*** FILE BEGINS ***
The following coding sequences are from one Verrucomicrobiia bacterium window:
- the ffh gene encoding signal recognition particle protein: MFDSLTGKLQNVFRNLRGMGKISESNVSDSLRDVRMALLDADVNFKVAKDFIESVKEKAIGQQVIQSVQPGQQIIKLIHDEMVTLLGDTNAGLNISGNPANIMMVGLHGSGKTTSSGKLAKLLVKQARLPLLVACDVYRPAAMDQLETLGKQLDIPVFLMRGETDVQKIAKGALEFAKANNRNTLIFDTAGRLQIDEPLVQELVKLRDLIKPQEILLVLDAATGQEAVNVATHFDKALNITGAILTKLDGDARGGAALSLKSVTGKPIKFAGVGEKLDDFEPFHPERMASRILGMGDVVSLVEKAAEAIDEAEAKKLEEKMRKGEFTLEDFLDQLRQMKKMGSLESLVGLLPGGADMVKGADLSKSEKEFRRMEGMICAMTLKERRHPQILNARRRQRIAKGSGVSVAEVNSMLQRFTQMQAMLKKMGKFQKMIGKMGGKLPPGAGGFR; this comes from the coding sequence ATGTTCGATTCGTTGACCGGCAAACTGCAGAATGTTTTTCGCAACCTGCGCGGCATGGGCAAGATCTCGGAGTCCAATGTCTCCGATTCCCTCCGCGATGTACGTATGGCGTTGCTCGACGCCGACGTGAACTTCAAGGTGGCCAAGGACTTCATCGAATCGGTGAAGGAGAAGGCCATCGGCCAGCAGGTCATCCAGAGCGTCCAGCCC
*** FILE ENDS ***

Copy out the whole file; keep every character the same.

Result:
The following coding sequences are from one Verrucomicrobiia bacterium window:
- the ffh gene encoding signal recognition particle protein: MFDSLTGKLQNVFRNLRGMGKISESNVSDSLRDVRMALLDADVNFKVAKDFIESVKEKAIGQQVIQSVQPGQQIIKLIHDEMVTLLGDTNAGLNISGNPANIMMVGLHGSGKTTSSGKLAKLLVKQARLPLLVACDVYRPAAMDQLETLGKQLDIPVFLMRGETDVQKIAKGALEFAKANNRNTLIFDTAGRLQIDEPLVQELVKLRDLIKPQEILLVLDAATGQEAVNVATHFDKALNITGAILTKLDGDARGGAALSLKSVTGKPIKFAGVGEKLDDFEPFHPERMASRILGMGDVVSLVEKAAEAIDEAEAKKLEEKMRKGEFTLEDFLDQLRQMKKMGSLESLVGLLPGGADMVKGADLSKSEKEFRRMEGMICAMTLKERRHPQILNARRRQRIAKGSGVSVAEVNSMLQRFTQMQAMLKKMGKFQKMIGKMGGKLPPGAGGFR; this comes from the coding sequence ATGTTCGATTCGTTGACCGGCAAACTGCAGAATGTTTTTCGCAACCTGCGCGGCATGGGCAAGATCTCGGAGTCCAATGTCTCCGATTCCCTCCGCGATGTACGTATGGCGTTGCTCGACGCCGACGTGAACTTCAAGGTGGCCAAGGACTTCATCGAATCGGTGAAGGAGAAGGCCATCGGCCAGCAGGTCATCCAGAGCGTCCAGCCC